The God of Israel and christian theology – part two

The post-supersessionist proposals of R. Kendall Soulen

On Kendall Soulen’s book ‘The God of Israel and Christian Theology

By: J. Bol

In my first article about the book ‘The God of Israel and Christian Theology’ I discussed several of Kendall Soulen’s most important arguments for the theological untenability of replacement theology. The article ended with a discussion of the deeply radical influence of what Soulen calls the ‘canonical narrative’ and the structural nature of supersessionism connected closely to it. I refer the reader to my first article about Soulen’s book for his arguments and for his discussion of the central concept of ‘canonical narrative’ in Soulens analysis of the origin of replacement theology. The history of Israel and her relationship with God stood in the shadow of the Gospel from the very beginning in this ‘canonical narrative’, the basic concept of of the four highlights in salvation history as developed by the early second century church: Creation-Fall-Coming of Christ and the End. Soulen remarks in this respect: “As a result, God’s identity as the God of Israel and God’s history with the Jewish people become largely indecisive for the Christian conception of God.”(p.33).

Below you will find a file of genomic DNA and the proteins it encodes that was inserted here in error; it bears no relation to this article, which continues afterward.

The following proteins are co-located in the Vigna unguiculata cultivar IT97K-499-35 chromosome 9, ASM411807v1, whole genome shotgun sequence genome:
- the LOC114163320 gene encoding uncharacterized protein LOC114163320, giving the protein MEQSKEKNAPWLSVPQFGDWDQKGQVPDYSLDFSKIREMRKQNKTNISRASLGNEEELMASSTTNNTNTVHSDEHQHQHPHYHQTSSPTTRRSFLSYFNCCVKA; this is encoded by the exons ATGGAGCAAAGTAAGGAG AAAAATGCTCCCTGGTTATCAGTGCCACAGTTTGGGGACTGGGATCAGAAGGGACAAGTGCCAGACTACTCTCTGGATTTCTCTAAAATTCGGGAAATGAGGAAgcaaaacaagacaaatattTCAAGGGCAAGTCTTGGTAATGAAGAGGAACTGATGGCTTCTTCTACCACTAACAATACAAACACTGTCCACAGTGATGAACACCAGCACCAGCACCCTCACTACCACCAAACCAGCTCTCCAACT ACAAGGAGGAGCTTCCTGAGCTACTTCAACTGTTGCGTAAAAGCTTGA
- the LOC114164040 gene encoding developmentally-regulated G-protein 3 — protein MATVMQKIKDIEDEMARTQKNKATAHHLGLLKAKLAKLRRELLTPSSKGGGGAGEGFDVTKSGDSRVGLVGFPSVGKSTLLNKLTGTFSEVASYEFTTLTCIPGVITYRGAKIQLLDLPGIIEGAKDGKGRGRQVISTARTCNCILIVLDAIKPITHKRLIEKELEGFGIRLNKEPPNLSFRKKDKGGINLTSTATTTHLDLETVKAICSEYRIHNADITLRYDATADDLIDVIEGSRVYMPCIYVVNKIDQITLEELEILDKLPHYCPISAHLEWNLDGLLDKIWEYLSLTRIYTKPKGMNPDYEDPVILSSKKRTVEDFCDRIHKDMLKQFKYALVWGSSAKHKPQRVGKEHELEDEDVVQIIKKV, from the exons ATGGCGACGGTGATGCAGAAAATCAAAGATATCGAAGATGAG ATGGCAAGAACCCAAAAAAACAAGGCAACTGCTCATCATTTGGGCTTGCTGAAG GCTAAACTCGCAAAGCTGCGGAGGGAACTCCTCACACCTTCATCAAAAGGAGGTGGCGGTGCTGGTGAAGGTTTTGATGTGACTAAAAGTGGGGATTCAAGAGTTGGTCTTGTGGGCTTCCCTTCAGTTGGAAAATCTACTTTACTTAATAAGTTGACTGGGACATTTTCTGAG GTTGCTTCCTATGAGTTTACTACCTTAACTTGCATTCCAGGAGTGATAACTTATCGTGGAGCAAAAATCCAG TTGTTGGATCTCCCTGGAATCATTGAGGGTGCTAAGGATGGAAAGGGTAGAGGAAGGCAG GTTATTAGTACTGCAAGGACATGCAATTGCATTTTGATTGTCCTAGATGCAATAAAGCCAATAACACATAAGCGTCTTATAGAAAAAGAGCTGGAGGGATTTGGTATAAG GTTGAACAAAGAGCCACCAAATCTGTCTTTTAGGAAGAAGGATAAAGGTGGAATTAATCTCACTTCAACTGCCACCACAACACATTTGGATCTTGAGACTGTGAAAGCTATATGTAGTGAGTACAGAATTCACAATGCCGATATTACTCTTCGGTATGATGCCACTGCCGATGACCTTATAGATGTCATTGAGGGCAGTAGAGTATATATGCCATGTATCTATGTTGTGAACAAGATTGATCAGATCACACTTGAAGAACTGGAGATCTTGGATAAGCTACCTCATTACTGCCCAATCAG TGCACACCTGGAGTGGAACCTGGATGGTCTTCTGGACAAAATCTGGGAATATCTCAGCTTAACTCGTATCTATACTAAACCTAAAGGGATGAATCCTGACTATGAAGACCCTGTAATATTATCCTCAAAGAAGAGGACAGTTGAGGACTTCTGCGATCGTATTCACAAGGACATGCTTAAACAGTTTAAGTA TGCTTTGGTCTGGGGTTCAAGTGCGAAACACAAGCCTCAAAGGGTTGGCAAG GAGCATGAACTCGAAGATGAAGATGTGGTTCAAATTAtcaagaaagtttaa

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The God of Israel and christian theology – part one

The post-supersessionist proposals of R. Kendall Soulen

On Kendall Soulen’s book ‘The God of Israel and Christian Theology

By: J. Bol

Somewhere in 2007 it became clear to me for the first time how seriously the history of Christendom is laden with anti-Judaism. Since then have the anti-Jewish theology of the early church, the anti-Jewish legislation since Emperor Constantine and the many massacres among the Jews since the crusades raised enormous questions in my mind. The most urgent one was how all this could be reconciled with the Gospel of forgiveness and brotherly love that has become so dear to me since many years. It is hopefully clear that they are irreconcilable. The history of the origin of replacement theology is inextricably linked to the anti-Judaism of the early church. And what are we to think of the reformed theology that has also been dear to me for a very long time? It became clear to me, after much study, that this tradition is also marked by replacement theology that goes back to the early church fathers Justin and Irenaeus – replacement theology that eventually got its definitive form under Augustine, the father of the fathers of the church.

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